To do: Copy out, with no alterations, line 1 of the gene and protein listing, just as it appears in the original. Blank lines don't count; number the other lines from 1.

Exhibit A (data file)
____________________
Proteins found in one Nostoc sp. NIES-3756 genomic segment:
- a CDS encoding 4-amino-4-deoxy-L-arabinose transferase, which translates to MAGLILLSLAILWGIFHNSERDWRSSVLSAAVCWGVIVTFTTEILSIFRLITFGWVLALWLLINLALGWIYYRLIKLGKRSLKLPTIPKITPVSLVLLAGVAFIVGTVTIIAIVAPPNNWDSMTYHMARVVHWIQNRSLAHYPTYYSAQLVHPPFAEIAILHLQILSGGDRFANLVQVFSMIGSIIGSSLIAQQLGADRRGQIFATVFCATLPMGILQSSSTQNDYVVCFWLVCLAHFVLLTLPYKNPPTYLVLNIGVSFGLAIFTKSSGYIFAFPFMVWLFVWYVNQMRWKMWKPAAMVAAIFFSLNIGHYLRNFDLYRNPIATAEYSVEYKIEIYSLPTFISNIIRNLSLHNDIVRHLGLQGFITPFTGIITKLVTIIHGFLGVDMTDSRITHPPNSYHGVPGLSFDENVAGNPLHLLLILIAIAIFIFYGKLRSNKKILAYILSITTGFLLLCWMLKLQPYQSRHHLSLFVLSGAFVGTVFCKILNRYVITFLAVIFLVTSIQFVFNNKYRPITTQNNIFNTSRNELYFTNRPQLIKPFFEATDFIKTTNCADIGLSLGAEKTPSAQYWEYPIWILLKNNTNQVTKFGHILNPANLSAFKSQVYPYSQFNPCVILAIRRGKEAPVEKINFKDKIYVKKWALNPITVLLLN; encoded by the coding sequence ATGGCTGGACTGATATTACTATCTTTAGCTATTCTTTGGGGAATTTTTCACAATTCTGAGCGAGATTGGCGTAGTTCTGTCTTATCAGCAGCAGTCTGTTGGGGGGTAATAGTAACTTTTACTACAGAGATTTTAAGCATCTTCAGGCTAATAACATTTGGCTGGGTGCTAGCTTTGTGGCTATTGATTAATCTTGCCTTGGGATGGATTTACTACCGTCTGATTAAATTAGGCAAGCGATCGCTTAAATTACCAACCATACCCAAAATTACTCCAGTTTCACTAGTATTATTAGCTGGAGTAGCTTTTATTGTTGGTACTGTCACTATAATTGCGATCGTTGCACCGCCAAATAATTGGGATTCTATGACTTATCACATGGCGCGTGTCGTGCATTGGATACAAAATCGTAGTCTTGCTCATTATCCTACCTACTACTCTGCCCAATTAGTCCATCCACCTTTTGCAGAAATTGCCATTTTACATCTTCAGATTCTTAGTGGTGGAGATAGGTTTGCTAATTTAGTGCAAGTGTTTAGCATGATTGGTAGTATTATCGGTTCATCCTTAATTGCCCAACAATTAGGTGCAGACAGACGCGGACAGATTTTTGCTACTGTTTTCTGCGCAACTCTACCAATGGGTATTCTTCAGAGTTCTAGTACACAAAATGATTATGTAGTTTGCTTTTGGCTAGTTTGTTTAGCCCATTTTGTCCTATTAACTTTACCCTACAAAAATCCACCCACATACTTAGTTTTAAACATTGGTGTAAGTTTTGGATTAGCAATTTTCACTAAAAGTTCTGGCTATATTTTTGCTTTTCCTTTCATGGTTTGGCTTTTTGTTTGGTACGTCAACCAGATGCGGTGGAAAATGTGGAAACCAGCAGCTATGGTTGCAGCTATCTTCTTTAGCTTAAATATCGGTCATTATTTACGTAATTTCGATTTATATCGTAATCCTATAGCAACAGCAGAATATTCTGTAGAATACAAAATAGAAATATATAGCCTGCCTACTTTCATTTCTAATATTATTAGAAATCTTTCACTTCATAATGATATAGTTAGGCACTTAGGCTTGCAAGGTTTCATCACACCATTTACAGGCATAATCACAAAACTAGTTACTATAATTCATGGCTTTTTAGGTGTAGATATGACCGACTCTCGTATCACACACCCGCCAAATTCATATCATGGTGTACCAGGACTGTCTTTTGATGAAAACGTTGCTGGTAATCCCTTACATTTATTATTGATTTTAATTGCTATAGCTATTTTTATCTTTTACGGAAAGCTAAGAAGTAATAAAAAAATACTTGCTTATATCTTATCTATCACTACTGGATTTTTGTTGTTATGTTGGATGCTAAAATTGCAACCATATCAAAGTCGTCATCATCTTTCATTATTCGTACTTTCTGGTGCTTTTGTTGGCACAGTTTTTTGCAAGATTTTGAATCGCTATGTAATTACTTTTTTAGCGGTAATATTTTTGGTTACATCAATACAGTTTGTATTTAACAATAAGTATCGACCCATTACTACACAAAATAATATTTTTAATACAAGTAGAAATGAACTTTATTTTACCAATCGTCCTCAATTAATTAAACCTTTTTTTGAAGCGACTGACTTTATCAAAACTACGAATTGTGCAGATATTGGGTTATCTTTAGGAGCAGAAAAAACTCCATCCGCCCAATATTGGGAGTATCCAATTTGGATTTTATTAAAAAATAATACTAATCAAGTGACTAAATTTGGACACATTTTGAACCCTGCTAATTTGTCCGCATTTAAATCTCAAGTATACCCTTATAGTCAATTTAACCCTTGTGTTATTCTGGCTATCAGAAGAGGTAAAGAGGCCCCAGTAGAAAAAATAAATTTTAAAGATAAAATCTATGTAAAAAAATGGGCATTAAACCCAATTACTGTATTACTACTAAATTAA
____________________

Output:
Proteins found in one Nostoc sp. NIES-3756 genomic segment: